Addressing the rural water crisis in India

Geoscientists Without Borders
Water Management Projects

The scarcity of fresh water is a longstanding problem affecting the health, productivity, and quality of life for millions of people in central India.

The underlying causes of scarcity are complex. Deforestation has increased the amount of water lost from watersheds as runoff and geologic variability makes groundwater stores difficult to find and access. At the same time, continually increasing agricultural demand decreases water availability.

As a result, sustainable solutions to the water crisis require a holistic approach to water resources management that integrates environmental, social and economic viewpoints. Increasing water availability through watershed restoration activities, demand management and searching out new supplies provide an integrated strategy for overcoming this problem and increasing quality of life for villagers.

Status Complete

Voices from the Field

Projects supported by Geoscientists Without Borders not only provide immediate humanitarian benefit to the communities they serve, but also help project participants gain critical real-world experience and enriched perspectives of the power and potential the geosciences offer to a world in need.

Statement of Work

This project is specifically designed to expand the scope of the research currently undertaken by the PIs to include gravity surveys. It will develop an innovative integrated monitoring system to monitor variations in gas flux by combining continuous microgravity measurements of degassing subsurface magma with concurrent spectrometric data of gases escaping from the vent and records of gas accumulation and impact downwind. Combining geophysical, geochemical and social science will enable us to develop a better understanding of how the persistent gas flux from these volcanoes impact humans, animals and the environment (e.g. grazing land for cattle, cultivated land for various crops, natural vegetation and water sources) and how rapidly the local environment responds to changes in volatile flux. In addition, this project seeks to grow the knowledge and communications base between the scientific and local community so that effective triage, through mitigation strategies, can be employed. This project will take a holistic approach to volcanic hazards and communicating risk mitigation strategies by involving the local community in the data collection and response processes. Thus those most affected by the processes we monitor will have a stake in data collection, dissemination and response to the results. Results will be transferrable to other persistently active volcanoes in sub-tropical environments.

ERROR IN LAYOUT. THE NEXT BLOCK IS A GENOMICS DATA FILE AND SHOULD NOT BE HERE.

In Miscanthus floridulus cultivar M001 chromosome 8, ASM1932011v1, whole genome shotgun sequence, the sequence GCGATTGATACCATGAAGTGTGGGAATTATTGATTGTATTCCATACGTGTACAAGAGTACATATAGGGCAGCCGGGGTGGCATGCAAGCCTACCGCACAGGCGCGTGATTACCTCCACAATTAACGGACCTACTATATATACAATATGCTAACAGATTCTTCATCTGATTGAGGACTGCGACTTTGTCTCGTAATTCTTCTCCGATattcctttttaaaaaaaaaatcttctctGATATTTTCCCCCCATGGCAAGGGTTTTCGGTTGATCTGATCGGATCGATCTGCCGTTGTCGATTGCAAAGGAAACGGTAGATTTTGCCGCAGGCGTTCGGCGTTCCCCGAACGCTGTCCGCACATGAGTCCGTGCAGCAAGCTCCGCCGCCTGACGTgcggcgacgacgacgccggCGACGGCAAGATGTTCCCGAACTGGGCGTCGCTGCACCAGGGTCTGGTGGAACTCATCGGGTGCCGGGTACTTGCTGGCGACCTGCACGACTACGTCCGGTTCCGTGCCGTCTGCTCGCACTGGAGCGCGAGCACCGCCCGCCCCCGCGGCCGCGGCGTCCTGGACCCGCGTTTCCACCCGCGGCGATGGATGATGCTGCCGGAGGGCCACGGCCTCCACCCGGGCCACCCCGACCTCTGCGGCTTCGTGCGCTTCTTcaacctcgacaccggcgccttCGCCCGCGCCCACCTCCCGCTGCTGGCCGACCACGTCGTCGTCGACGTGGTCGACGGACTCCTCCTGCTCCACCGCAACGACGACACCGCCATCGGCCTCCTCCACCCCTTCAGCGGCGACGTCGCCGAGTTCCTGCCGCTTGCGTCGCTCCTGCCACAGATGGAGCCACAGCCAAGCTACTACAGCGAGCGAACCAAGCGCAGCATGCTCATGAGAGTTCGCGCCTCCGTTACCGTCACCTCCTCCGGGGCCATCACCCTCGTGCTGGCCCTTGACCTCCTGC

Project team conducted an extensive study of the mitigating factors affecting the water supply in the Salri village. Capacity of the aquifer downstream of the water harvesting structure was thoroughly evaluated. An extensive program of hydrologic monitoring was completed in the watershed to collect data for the volumetric water balance.

Rehabilitation of a road in the watershed providing drilling rig access and ancillary benefits to the villagers.

Seven water wells drilled, two penetrate deeper aquifer systems that are less sensitive to monsoonal variations and are used to support the village.

Local NGO partner traveled to Clemson University to participate in hydrogeology field camp, followed by a 3 day short course conducted by PI in India. The technology transfer will help sustain project results.

Hands-on field training conducted with IIT-B and Clemson students.

Outreach activities targeted a variety of audiences, from informal village meetings to presentations with government officials.

Villagers thoroughly involved in all aspects of this project. Water management plan collaboratively established and maintained by villagers. (see YouTube)

Principal Investigator

Professor Stephen Moysey, Clemson University  
GeoHazards International

Team members

Clemson University – Dan Matz, Sudershan Gangrade and 6 undergraduates.
Foundation for Ecological Security
Indian Institute of Technology-Bombay – 20 students
Communities in Salri, India


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